Monday, October 10, 2016

S’pore businesses quizzed by Chinese counterparts over their stand on South China Sea issue

Tan Weizhen

October 9, 2016

Today Online

SINGAPORE — Following the back-and-forth between Singapore and Chinese state-owned newspaper Global Times over the South China Sea issue, some Singapore businessmen with interests in China are being questioned by their Chinese counterparts, on where they stand on the matter.

Singapore companies TODAY spoke to are concerned that this, along with the increasingly shrill comments by Chinese netizens in response to the newspaper’s provocative articles, would eventually affect their businesses.

Restaurant chain Tung Lok Group has operations in Beijing and Shanghai. Its executive chairman Andrew Tjioe noted the nationalistic fervour in a country “where everything seems to be about politics”. “I’m hoping, though, that consumers in China are mature enough to know how to separate politics and business,” he said.

Agreeing, Mr Ho Meng Kit, chief executive officer of Singapore Business Federation, added: “If this drags on, and there’s widespread anger or hostility towards Singapore products, we’ll be concerned. The Chinese are very nationalistic. I think it’s important that Singapore’s side of the story gets heard in China as the Global Times is not balanced. We hope that the Chinese citizens get a balanced view of the situation.”

Last Tuesday (Oct 4), Members of Parliament (MPs) were briefed on the situation by the Cabinet. MPs told TODAY that concerns of businesses were reflected at the briefing and clarifications were also sought on the actual situation, beyond the rhetoric in the Chinese press.

On Saturday, the topic was also raised at an annual gathering between MPs and grassroots leaders, with Chinese clan associations in attendance.

Mr Koh Chin Yee, chief executive officer of Singapore-based think-tank Longus Research Institute, which does work on China and Asia geopolitics, had previously worked in China for nine years and has ties with the Singapore business community there.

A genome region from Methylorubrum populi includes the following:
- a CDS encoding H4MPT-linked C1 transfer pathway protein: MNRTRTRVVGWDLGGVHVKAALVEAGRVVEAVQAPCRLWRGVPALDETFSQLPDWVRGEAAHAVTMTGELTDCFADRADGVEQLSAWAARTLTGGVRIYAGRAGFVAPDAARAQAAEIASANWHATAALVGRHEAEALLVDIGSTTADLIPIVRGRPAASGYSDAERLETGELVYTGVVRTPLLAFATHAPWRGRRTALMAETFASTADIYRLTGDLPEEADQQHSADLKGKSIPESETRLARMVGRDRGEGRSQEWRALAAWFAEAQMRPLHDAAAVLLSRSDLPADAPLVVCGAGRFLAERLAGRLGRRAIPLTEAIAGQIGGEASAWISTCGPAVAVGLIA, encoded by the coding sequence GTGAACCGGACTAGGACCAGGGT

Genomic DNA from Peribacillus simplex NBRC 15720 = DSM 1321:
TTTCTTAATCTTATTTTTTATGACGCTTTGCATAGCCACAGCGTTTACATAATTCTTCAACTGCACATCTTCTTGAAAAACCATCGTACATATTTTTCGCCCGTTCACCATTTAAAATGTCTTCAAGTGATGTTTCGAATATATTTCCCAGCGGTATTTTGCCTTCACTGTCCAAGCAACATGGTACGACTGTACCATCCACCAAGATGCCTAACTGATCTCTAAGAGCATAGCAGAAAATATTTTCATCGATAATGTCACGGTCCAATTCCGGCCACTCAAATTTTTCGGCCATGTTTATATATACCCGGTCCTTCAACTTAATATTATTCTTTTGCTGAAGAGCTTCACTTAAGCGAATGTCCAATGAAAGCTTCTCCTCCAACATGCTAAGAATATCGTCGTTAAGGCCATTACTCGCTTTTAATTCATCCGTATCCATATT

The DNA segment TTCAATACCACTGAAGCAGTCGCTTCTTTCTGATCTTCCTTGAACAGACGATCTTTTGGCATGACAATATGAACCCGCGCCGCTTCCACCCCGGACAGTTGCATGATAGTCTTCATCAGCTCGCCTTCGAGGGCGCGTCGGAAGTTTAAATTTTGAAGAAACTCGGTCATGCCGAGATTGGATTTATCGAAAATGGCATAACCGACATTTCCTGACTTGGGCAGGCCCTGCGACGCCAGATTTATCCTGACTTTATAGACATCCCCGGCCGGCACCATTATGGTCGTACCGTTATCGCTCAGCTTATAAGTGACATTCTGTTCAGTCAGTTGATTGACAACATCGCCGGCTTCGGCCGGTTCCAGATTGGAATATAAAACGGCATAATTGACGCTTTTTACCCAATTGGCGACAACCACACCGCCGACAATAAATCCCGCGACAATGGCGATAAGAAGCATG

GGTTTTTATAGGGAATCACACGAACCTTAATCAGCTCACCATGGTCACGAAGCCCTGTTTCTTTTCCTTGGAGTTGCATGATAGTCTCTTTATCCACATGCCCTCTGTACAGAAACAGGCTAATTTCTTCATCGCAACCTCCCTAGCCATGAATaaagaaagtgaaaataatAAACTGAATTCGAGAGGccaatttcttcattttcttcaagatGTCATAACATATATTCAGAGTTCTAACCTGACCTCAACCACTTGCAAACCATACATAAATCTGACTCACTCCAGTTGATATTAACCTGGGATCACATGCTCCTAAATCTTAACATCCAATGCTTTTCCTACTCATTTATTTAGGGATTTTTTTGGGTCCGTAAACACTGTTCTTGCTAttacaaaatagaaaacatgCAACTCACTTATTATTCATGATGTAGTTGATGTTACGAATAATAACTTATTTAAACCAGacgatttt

He said: “Such talk among netizens has translated to real life debate… and has caused disturbances to businessmen operating in China. Singapore businessmen in China have told me that they get questioned about their stand on the South China Sea issue, by their counterparts in China.”

Over the past weeks, Global Times had published a series of reports critical of Prime Minister Lee Hsien Loong’s official visit to Japan last month, which sparked criticisms of Singapore among Chinese netizens. On Chinese social media network Weibo as well as on the newspaper’s websites, scores of netizens lashed out at Singapore — for example, accusing the Republic of siding with the United States and Japan over the South China Sea issue. Some also remarked that Singapore should know its place as a small country while others said they would stay away from Singapore and other countries in Southeast Asia which “oppose China”.

The Global Times reports came on the back of a public exchange of words between the tabloid and Singapore’s Ministry of Foreign Affairs. The newspaper claimed that the Republic had tried to push for a stronger statement on the international tribunal’s ruling on the South China Sea at the NAM summit last week in Venezuela.

This sparked a pushback from Singapore’s ambassador to China Stanley Loh, who said the claim was fabricated, false and unfounded. But the Global Times maintained its sources were credible, and said Mr Loh should urge Singapore to “conduct self-reflection” instead. In response, Mr Loh stated that the crux of the matter is that Global Times’ Sept 21 report did not accurately reflect the proceedings at the recent NAM Summit, which can be verified by the public record of the meeting.
While Singapore companies said they have not been affected adversely, at least one foreign company has claimed that earnings have taken a hit due to the South China Sea territorial disputes on business.

Last week, Yum Brands — which owns KFC, Pizza Hut and Taco Bell — attributed the company’s weak financial results in China to the spat and a United Nations tribunal ruling in July that China’s claims violate international law. Yum CEO Greg Creed said: “Anticipated tougher laps in the second half of the third quarter were compounded by an international court ruling on claims regarding the South China Sea, which triggered a series of regional protests and negative sentiment against a few international companies with well-known Western brands.”

Referring to Yum’s predicament, Tanjong Pagar GRC Member of Parliament Joan Pereira, who sits on the Government Parliamentary Committee for defence and foreign affairs, pointed out that the “risk to trade and business is real”.

“This makes it important for the Government to clarify the misreporting in the Global Times, which is exactly what our Ambassador has been doing,” she said. She reiterated that in the South China Sea disputes, as well all international issues, Singapore’s national interest “lies not in taking sides but in supporting a rule-based world order”.

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